I heard a scrabbling on the rocks below me and looked down to see a Jutía but I'm sure it was aware of my presence and it moved out of view so I in turn moved back into the bushes on the off-chance that it wanted to come up the path past me. And in a few minutes it did just that, pausing briefly behind a bush preventing me from getting a clear shot but it was a Jutía nonetheless - very exciting, and just a few feet away from me. I'm pretty sure this is Desmarest's Jutía Capromys pilorides but I wouldn't swear to it.
And there was also an Anole that I didn't recognise immediately, running around on the rocks below me. I now know that it is Anolis lucius. What a brilliant hour of wildlife-watching - and all before breakfast.
The rest of the day was spent in or around the hotel garden and in a small clearing nearby where we spent time sitting in the shade watching the butterflies coming to a flowering bush. We saw the Mexican Sailor Dynamine postverta again and a De Villiers Swallowtail Battus devilliers along with Caribbean Banner Lucinia sida and a few skippers and several whites and sulphurs. While photographing a Florida Duskywing Ephyriades brunnea larva that was getting ready to pupate I heard a loud squawking above me and found that I was being watched by a Yellow-crowned Night Heron.
And the only decent butterfly photo of the day was a Mallow Scrub-Hairstreak Strymon istapa down near the beach.
I have just updated the Reptiles and Amphibians pages with some new pictures which you can view using the links. I have added quite a few of which I am not sure of the identity and they appear at the bottom of the page. In fact I have some doubts about one or two of the others especially as I'm not yet clear on the differences between Leiocephalus cubensis female and Leiocephalus stictigaster as there is so much that is mis-identified on the internet! If you can help with any of these then please do get in touch with me using the Contact button at the top of this page. I still have more to add from our last trip and will add these in the next few weeks.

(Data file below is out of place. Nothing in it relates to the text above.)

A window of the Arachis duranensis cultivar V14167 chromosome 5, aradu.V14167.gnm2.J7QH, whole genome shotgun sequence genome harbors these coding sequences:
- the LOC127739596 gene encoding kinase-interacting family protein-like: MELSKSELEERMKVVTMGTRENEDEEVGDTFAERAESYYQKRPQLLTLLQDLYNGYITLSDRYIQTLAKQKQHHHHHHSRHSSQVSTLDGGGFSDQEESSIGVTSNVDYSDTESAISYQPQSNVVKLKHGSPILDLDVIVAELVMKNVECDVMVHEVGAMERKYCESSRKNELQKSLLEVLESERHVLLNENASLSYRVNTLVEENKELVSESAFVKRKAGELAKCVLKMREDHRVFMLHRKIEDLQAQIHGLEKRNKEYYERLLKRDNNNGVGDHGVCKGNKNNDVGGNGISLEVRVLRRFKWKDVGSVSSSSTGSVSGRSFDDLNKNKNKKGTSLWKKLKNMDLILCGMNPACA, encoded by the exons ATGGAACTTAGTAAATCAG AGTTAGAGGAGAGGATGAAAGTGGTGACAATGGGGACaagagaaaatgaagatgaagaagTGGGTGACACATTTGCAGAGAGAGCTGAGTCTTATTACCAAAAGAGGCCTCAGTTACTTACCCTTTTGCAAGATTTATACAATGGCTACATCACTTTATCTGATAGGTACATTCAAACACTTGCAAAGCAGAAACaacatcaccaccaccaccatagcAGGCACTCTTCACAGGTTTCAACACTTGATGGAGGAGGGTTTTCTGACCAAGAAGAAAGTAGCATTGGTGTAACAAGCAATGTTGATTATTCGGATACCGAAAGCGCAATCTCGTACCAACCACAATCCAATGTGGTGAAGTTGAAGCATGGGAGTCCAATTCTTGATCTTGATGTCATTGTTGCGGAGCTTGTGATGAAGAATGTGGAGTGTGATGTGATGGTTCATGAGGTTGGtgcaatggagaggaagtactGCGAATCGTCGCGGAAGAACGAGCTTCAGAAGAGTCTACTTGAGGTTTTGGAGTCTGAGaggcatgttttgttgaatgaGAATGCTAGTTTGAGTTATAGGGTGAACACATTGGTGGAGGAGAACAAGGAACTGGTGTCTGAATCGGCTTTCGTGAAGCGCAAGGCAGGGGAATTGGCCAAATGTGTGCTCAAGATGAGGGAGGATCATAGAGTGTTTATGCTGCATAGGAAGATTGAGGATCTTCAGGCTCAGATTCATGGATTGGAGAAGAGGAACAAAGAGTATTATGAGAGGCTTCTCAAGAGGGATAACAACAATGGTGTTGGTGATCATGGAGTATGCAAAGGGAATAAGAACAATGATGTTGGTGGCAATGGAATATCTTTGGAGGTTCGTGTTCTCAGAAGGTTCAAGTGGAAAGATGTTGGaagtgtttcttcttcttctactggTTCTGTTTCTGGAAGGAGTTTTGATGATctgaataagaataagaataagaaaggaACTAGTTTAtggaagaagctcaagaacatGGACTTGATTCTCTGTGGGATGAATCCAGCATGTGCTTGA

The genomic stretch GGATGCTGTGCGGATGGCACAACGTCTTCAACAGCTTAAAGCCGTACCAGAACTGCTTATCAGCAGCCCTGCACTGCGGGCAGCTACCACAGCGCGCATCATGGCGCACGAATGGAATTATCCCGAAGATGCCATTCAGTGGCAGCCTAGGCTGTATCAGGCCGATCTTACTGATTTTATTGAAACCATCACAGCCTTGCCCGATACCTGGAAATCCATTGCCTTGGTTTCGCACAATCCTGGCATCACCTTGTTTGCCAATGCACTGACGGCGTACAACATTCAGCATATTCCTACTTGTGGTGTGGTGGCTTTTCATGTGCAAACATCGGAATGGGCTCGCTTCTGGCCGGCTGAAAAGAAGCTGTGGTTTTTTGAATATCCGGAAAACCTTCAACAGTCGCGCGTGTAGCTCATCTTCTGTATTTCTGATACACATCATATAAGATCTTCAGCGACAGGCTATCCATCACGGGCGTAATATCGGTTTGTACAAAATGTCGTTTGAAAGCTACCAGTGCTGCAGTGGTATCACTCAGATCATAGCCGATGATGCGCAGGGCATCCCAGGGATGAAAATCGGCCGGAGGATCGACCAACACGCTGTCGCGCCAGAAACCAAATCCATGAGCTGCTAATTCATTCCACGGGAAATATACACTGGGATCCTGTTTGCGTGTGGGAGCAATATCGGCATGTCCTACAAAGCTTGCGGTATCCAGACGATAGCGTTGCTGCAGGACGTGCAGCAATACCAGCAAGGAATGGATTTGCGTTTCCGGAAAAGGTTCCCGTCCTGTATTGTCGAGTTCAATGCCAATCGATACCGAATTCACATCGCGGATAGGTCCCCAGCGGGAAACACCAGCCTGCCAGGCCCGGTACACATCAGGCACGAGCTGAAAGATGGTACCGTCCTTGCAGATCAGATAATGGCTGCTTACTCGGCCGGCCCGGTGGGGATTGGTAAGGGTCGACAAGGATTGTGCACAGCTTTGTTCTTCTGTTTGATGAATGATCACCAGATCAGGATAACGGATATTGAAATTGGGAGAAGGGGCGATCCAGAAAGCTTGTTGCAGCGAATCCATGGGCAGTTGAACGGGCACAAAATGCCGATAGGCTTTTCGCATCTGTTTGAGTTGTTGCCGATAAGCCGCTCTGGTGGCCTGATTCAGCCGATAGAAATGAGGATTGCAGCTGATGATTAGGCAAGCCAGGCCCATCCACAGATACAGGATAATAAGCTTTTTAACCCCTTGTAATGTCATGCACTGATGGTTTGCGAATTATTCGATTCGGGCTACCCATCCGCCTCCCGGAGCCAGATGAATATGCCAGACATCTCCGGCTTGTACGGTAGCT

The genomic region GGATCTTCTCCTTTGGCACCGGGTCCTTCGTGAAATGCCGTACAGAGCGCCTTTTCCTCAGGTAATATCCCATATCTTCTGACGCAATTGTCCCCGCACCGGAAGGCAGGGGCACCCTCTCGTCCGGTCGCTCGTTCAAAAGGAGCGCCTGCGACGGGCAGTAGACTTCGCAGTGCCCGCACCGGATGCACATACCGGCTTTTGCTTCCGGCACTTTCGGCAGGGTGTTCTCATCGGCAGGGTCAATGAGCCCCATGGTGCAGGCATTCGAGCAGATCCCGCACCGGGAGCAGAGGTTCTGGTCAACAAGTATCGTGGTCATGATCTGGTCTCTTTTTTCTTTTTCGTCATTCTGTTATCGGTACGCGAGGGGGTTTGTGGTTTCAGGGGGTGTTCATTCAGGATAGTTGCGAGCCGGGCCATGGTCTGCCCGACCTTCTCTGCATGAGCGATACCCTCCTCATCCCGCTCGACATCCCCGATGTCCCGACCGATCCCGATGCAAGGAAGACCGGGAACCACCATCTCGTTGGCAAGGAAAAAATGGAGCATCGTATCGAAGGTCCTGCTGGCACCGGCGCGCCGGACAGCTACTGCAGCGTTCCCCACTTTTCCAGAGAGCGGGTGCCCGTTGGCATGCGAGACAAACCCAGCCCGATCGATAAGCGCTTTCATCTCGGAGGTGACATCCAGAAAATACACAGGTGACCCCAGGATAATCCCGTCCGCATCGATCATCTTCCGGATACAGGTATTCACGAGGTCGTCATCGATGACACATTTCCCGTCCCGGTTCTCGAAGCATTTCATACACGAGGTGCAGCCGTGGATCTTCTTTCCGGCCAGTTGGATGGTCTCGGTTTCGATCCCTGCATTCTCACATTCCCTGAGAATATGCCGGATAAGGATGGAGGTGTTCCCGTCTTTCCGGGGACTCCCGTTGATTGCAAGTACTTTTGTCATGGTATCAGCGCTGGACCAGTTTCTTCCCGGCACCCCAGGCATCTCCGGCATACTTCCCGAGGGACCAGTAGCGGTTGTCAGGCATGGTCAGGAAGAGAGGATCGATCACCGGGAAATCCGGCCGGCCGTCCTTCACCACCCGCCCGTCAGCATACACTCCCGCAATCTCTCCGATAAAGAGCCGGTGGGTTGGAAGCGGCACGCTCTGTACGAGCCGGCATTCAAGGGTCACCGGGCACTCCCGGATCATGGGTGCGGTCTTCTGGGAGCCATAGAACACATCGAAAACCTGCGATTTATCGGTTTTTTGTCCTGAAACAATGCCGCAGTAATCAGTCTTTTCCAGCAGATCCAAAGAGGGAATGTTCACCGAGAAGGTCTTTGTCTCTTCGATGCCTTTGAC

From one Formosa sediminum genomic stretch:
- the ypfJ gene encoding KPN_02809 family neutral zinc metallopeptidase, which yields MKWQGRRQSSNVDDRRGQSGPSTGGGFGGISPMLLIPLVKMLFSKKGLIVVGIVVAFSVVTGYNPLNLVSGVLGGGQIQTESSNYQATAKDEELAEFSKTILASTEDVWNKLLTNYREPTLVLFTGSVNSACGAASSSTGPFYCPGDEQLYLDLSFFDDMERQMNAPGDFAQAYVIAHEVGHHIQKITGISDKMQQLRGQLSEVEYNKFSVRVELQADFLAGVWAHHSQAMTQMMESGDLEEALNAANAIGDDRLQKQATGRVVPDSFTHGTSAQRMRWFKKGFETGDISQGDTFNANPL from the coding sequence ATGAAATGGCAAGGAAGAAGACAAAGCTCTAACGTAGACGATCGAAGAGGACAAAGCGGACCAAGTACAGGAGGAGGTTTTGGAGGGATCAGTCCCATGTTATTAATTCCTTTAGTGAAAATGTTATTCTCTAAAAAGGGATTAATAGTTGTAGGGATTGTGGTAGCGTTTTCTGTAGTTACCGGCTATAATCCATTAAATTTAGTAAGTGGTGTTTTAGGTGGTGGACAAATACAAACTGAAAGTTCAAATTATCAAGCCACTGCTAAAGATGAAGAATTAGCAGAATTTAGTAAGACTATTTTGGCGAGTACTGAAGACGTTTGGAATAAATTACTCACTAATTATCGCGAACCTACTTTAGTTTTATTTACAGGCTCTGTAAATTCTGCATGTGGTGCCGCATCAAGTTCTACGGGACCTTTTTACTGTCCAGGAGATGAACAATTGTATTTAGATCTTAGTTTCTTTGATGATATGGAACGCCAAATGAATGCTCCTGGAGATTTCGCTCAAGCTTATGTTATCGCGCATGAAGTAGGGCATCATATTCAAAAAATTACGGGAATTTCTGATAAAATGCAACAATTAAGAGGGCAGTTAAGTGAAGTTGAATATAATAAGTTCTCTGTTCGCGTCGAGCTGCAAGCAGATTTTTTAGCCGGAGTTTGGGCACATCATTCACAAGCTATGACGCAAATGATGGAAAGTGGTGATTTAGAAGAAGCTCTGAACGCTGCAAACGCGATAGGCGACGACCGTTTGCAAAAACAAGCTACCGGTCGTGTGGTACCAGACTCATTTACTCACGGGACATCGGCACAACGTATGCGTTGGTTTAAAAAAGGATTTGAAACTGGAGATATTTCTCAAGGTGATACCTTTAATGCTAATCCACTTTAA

Fidel took us out in his horse and carriage today to his home called Villa Amistad (meaning friendship) in the village of Aguada la Piedra. It’s a lovely way to travel and he’s got used to me calling stop if I see something that I want to photograph. Fidel’s English is good, he treats his horses well and has good control of them, and is good company. This issue of ‘good control’ is an important one and I was reminded of this today when I saw a piece on television about some folk who had been in a horse carriage in Cuba when the horse became frightened when the suspension of the carriage broke with a loud bang. The horse bolted and ran up a steep back and the carriage over-turned injuring the passengers. I’ll talk about this more in a later blog because we had occasion to get out of another carriage (not Fidel’s) as the driver was clearly not in control of the horse. But back to today – Fidel showed us his old car that he is doing up and we met his lovely wife before he took us for a walk through the farm up the hill to the water reservoir serving the village which is where a lot of the hotel-workers live. Fidel and his wife also run their house as a Casa (what we here in England call Bed & Breakfast).